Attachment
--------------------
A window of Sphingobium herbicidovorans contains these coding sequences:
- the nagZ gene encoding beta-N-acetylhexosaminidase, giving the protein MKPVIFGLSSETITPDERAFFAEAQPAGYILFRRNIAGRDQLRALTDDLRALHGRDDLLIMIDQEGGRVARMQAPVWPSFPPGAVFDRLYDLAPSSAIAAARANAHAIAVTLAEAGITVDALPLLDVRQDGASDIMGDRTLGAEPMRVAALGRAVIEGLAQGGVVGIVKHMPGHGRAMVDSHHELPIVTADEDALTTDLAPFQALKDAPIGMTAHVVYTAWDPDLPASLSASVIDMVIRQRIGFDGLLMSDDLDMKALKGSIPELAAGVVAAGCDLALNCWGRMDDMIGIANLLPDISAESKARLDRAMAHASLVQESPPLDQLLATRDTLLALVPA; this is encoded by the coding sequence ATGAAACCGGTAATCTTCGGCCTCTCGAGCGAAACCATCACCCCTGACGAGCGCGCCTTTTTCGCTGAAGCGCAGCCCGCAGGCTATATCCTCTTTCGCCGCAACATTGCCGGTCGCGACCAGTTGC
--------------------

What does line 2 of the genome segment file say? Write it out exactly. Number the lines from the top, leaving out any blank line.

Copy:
- the nagZ gene encoding beta-N-acetylhexosaminidase, giving the protein MKPVIFGLSSETITPDERAFFAEAQPAGYILFRRNIAGRDQLRALTDDLRALHGRDDLLIMIDQEGGRVARMQAPVWPSFPPGAVFDRLYDLAPSSAIAAARANAHAIAVTLAEAGITVDALPLLDVRQDGASDIMGDRTLGAEPMRVAALGRAVIEGLAQGGVVGIVKHMPGHGRAMVDSHHELPIVTADEDALTTDLAPFQALKDAPIGMTAHVVYTAWDPDLPASLSASVIDMVIRQRIGFDGLLMSDDLDMKALKGSIPELAAGVVAAGCDLALNCWGRMDDMIGIANLLPDISAESKARLDRAMAHASLVQESPPLDQLLATRDTLLALVPA; this is encoded by the coding sequence ATGAAACCGGTAATCTTCGGCCTCTCGAGCGAAACCATCACCCCTGACGAGCGCGCCTTTTTCGCTGAAGCGCAGCCCGCAGGCTATATCCTCTTTCGCCGCAACATTGCCGGTCGCGACCAGTTGC